All too often, families put off coming to our office until their elderly loved one has already been admitted to a nursing home or is on the verge of being admitted.  So often in these cases we hear the story about how a family member has been caring for their loved one, for months or even for years, without compensation. Most often the caregiver is a daughter but everything in this article applies to other family caregivers as well.

Often a caregiver has quit a job at considerable financial hardship.  Now their loved one will be admitted to a nursing home and their savings will have to be spent down and depleted before Medicaid will pay for care.  

The family caregiver asks “Can’t I be compensated now, for all the services I have provided over the years?”  Unfortunately, the answer is “No.”  

Medicaid law presumes that, when you care for a loved one, you do so out of love and affection without expectation of compensation.  The way to rebut that presumption is for the elder and their caregiver to have a written contract in place at the time the care is provided.  For the family on the verge of admitting their loved one to a nursing home who did not have a written contract in place, I have to deliver the bad news that the elder cannot transfer money to the caregiver now, for services provided in the past. Without a care contact that was in place when the care was delivered, Medicaid will consider the transfer of funds to the caregiver as a gift.  Medicaid penalizes gifts by rendering the elder ineligible for Medicaid for a period of time that will not begin until the elder’s money is spent-down, at which point there will be no way for the family to pay the nursing home.  

Paying a caregiver under a written contract is not a gift.  Instead, it is compensation for services rendered. An elder needing assistance is allowed to pay someone (even a child or other relative or even a friend) to provide needed services.  This is permitted by Medicaid law and no penalty will be triggered provided it is done properly. The first step in doing it properly is to have a written agreement at the outset of the arrangement.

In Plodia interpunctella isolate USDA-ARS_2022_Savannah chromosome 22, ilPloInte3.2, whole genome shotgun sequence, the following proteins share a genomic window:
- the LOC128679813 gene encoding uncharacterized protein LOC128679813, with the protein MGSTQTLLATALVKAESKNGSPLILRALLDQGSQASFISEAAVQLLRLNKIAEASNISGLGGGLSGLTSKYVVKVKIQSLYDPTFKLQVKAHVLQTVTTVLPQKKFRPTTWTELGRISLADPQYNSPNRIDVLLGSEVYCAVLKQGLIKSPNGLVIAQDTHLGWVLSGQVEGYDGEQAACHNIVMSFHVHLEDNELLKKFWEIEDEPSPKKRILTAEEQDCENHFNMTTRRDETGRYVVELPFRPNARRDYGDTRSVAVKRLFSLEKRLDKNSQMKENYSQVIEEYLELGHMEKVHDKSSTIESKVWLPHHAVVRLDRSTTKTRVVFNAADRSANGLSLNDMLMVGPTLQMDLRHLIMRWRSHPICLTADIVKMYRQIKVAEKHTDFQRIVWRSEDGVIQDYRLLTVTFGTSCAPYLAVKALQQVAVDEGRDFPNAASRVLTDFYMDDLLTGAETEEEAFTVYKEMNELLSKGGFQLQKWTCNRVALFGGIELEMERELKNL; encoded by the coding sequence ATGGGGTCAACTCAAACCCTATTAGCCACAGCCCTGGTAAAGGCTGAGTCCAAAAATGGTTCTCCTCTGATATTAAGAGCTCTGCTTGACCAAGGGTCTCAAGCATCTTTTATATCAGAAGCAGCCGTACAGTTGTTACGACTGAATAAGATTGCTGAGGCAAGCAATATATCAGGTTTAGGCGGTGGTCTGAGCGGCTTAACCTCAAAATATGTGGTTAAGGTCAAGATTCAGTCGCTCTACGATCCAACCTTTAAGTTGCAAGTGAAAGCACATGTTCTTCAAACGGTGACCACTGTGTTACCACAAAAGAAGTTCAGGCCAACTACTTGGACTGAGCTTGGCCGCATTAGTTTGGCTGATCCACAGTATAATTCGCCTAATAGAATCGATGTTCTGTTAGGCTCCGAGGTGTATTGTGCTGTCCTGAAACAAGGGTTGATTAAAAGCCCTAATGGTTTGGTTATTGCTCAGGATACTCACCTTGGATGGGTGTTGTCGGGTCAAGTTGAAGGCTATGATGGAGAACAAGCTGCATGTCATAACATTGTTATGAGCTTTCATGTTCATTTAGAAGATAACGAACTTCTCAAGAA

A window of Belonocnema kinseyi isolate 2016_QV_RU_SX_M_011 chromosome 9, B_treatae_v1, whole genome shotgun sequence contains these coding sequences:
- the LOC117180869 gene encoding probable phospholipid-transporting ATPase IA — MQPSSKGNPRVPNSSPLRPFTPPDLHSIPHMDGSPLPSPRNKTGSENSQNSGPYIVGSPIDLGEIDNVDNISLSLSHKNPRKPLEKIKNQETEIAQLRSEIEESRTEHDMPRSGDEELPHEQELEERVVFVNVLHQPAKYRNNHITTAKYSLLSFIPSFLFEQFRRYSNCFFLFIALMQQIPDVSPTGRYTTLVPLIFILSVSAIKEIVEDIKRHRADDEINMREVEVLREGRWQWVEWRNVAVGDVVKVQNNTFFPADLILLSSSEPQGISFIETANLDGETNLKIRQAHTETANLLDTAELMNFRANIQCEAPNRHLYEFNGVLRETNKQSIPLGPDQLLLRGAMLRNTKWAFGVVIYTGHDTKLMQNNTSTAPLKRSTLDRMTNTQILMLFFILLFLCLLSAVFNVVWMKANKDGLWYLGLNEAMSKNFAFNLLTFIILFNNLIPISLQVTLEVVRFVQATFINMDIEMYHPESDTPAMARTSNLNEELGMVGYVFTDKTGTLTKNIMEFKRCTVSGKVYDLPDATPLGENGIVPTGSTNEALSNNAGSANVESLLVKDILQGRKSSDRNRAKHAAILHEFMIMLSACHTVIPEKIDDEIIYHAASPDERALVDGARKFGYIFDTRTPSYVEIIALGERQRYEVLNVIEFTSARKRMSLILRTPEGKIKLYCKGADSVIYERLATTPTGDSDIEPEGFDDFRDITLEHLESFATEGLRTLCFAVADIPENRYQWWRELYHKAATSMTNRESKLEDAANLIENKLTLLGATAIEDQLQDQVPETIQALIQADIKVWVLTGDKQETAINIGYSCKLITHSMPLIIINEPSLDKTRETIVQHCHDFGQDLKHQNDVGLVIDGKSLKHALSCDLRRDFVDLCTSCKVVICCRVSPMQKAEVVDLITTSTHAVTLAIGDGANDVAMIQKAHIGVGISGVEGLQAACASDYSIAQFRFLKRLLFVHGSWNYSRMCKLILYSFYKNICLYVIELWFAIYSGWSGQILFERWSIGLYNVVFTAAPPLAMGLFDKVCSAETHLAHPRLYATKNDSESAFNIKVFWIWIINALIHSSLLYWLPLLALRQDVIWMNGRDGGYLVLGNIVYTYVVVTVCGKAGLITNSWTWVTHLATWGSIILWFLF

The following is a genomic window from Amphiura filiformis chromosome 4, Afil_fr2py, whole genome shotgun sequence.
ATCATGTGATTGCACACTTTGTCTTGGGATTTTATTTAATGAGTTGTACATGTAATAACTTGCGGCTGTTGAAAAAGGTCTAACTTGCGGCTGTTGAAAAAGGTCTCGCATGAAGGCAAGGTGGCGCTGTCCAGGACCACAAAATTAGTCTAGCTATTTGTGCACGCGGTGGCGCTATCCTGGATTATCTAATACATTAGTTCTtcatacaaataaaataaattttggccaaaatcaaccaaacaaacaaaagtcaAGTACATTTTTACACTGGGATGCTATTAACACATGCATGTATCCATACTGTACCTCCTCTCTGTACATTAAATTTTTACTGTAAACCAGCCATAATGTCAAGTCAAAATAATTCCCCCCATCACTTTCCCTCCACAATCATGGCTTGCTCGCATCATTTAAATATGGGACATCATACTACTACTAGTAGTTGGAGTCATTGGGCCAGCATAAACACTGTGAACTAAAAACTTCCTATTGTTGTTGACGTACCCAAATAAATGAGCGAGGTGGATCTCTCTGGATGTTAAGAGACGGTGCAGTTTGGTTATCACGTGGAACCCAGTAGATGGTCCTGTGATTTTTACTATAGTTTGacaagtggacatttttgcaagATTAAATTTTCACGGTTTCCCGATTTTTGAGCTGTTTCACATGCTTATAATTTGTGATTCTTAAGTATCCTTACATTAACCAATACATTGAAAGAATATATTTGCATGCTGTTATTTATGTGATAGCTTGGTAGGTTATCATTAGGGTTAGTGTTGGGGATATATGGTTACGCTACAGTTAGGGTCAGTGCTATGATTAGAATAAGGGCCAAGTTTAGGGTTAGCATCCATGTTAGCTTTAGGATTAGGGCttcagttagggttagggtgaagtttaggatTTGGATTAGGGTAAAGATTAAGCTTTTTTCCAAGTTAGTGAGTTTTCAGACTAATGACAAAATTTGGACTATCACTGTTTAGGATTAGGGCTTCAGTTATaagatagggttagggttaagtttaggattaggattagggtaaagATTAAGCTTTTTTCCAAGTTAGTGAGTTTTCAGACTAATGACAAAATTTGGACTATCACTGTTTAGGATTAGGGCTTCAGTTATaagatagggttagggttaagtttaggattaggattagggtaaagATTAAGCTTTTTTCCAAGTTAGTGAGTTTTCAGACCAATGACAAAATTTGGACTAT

Services do not have to be skilled or medical in nature in order to be compensated.  The types of services for which a caregiver can be paid include, by way of example, housekeeping, laundry, food shopping, meal preparation, help with taking medications, driving to the doctor or to church, assistance with bathing or other grooming tasks, and financial management.  The list goes on and on.

Here are the steps to follow in setting up a care agreement that will be honored by Medicaid as providing a legitimate vehicle for paying a family caregiver:

1) There must be a written, legally binding, and properly drafted and executed contract.  An oral agreement will not work. Levandowski & Darpino knows how to prepare such a contract and has done so for many families over the years.  Note that an agent under power of attorney might be able to execute the contract on behalf of the person needing care, even if the agent is the person providing the care;  

2) The elder must be evaluated to determine and record their care needs.  Levandowski & Darpino knows how to gather the necessary information and has done so for many families over the years; and 

3) The amount of the caregiver’s compensation must be comparable to what is being charged in the marketplace.  Levandowski & Darpino routinely gathers and documents such information on a county-by-county basis.

If you are providing care to, or receiving care from, a loved one, a care agreement is a golden opportunity to keep money in the family.

The attorneys at Levandowski & Darpino can draft an appropriate caregiver agreement that will satisfy Medicaid’s requirements.

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Levandowski & Darpino

Levandowski & Darpino, LLC has been dedicated to helping people in Southeastern Pennsylvania with their Elder Law needs for over 20 years. You will receive nothing but knowledgeable, compassionate legal guidance and representation from Henry and Maria.

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